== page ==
When the aim was to minimize the coancestry between the parents to be mated, both Ff and mixf 95–5 were the best strategies with the best performance in the short term. However, these strategy results in a population of full- and half-sib families in the first generation of the breeding plan because these methods are focused in minimizing the inbreeding in the offspring and the methods select only a few couples to have offspring. Consequently, a great loss of genetic variability was expected from the second generation onwards [9,32]. The strategy mixf 95–5 was basically the same as Ff but selection of the coancestry among the offspring was weighted at a low 5%. This small use of offspring coancestry dramatically affected performance, i.e., the mixf 95–5 strategy performed well in the first generation and was also favourable in the middle and the long term as comparing with the Ff strategy. The other strategies minimizing the coancestry between the parents (F0, F1, ΔF0, ΔF1) and between the parents and all other animals involved in the mating (mFm0, mFm1, ΔmΔFΔm0 and ΔmΔFΔm1) were less effective in both the short and the long term. In this group of strategies, the methods using all females, all males, or all reproductive individuals of both sexes as parents of the next generation (F1, mFm1, ΔF1 andΔmΔFΔm1) always performed better in the long term than the strategies with no restrictions on the number of males involved in matings, (F0, mFm0, ΔF0 and ΔmΔFΔm0), or with any restrictions at all (Ff). The use of all reproductive females kept some additional genetic variability leading to a better performance in the long term.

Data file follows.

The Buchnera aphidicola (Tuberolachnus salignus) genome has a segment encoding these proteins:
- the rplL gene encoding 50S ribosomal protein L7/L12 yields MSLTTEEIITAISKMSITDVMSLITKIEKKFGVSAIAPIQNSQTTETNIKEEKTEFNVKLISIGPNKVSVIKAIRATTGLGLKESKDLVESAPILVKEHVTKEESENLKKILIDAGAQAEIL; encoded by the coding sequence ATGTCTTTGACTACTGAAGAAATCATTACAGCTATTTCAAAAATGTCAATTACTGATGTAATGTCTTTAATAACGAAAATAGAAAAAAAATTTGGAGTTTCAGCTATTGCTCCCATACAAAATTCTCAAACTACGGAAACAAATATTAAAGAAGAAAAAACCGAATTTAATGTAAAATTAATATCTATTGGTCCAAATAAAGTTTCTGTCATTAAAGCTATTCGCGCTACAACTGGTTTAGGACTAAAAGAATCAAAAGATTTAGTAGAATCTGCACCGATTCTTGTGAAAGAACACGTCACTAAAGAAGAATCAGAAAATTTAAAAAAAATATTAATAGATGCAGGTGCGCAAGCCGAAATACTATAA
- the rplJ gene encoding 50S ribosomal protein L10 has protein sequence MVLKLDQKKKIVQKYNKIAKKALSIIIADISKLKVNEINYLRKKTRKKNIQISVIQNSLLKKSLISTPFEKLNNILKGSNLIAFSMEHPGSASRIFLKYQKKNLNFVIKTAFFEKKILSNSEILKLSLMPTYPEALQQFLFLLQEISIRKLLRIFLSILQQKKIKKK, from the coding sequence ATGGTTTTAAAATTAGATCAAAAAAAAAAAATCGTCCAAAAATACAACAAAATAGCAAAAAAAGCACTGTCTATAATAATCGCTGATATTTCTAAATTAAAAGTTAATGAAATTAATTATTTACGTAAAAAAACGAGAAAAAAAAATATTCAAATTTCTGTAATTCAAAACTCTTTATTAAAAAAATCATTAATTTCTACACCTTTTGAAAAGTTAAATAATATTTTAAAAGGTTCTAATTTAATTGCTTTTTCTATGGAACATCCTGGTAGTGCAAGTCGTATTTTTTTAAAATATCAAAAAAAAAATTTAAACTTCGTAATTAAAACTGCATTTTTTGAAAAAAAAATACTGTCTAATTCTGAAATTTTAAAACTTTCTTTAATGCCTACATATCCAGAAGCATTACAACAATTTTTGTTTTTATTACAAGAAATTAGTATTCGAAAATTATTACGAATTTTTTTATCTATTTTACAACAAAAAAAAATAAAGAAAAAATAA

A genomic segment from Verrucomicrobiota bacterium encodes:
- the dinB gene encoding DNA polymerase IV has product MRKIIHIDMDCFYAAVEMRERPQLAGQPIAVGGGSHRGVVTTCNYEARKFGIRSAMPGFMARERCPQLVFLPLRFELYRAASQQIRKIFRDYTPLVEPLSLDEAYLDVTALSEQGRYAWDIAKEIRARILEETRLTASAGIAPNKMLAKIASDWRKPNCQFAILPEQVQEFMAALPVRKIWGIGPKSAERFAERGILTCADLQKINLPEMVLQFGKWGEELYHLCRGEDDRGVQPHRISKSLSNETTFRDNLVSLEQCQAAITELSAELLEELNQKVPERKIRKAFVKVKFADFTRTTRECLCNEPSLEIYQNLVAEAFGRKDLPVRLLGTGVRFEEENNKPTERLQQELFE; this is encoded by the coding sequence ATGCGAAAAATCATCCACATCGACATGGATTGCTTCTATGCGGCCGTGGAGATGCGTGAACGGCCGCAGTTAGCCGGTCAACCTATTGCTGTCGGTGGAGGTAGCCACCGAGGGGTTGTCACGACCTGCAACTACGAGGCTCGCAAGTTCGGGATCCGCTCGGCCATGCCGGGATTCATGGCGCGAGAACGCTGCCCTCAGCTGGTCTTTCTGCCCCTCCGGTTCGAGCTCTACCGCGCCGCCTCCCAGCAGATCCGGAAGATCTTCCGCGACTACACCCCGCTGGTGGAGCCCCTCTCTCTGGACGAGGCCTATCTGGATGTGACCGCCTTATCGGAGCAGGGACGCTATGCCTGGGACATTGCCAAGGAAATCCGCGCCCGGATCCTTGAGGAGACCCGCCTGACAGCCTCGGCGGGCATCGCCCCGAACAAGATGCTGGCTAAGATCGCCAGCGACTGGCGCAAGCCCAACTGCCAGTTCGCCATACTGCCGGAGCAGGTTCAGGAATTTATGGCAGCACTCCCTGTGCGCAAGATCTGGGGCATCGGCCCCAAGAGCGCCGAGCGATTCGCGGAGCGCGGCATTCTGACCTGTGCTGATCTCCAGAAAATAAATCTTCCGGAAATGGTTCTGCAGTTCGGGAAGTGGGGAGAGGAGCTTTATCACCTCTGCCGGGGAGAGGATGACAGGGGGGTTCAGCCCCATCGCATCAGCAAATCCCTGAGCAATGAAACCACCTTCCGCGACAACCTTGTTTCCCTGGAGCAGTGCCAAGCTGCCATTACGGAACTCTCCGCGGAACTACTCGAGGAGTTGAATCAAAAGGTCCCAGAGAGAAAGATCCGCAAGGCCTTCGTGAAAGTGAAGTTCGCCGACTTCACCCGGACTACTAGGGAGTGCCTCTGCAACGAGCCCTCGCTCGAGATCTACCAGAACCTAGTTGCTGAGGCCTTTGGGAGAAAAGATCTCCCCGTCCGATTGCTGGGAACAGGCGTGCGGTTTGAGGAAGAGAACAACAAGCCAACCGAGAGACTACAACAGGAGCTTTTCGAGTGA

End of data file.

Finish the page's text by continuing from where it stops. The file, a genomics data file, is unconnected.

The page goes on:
When strategies aimed at minimizing the coancestry of the offspring were considered (C0, C1, ΔC0, ΔC1, Cf and ΔCf), the present study departed from previous studies in the literature [8,9,31]. In this group of strategies, the long-term effect on Ne of using all females, all males, or all reproductive individuals of both sexes as parents for the next generation was the opposite, when the aim was to minimize the coancestry between the parents. The Ne in this group of methods was not optimized by placing no restrictions on the number of mating animals.